Mr. HOVING: Well, in the days before 1971 in the art business, there were no rules. There was no UNESCO Treaty trying to stop the outrageous flow of smuggled treasures from Turkey, Greece, Italy. You bought an antiquity because it was beautiful and you didn't have to have papers for provenance, whether it came from this or that collection. Everybody knew it was dug up three months before. The mud was virtually still fresh on the stuff and it cost, whatever it cost you said great and buy it. Then it became apparent in 1970, when UNESCO was beginning to draft its treaty that many nations have signed - America has -that the old era of looking the other way or laughing about it was gone.

And so, I, as director, became part of the drafting team on UNESCO treaty because I knew, A, it's over. So, don't try to keep the past alive. Now you got to be respectful of what did this thing have as a history? And we began to do that rather sharply and the Met's dealings with known hot pieces began to diminish sharply after about 1971. And they don't do it at all today. Virtually no museum does. Well, a few in the United States still do.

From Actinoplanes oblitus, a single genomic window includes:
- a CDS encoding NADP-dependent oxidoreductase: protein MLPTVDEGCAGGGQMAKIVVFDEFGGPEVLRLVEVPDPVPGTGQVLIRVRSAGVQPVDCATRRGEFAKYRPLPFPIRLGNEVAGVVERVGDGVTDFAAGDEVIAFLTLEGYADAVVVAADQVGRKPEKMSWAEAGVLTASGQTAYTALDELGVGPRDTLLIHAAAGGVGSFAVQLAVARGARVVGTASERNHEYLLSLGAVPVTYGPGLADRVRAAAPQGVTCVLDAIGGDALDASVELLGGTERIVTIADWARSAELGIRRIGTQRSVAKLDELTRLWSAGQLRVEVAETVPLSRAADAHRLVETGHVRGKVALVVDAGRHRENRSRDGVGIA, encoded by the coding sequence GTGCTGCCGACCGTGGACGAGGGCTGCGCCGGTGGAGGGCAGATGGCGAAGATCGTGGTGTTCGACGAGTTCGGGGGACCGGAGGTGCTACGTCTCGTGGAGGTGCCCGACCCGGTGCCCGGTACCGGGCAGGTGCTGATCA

GROSS: You said that you've used subterfuge in buying works and one example you give is when you were buying the Velazquez's painting you organized what you described as a disinformation campaign. You say we spread rumors around, like the disinformation section of the KGB.

Mr. HOVING: And probably we did a better job. There are several copies of the great painting, �Juan de Pareja.� There's one at the Hispanic Society in New York, which is definitely a copy of about 50, 100 years later. We put out rumors that this was the real one and the one coming up for auction must have been one of the copies. And people believed it because you're looking at a painting for five millions bucks, you don't want any doubts.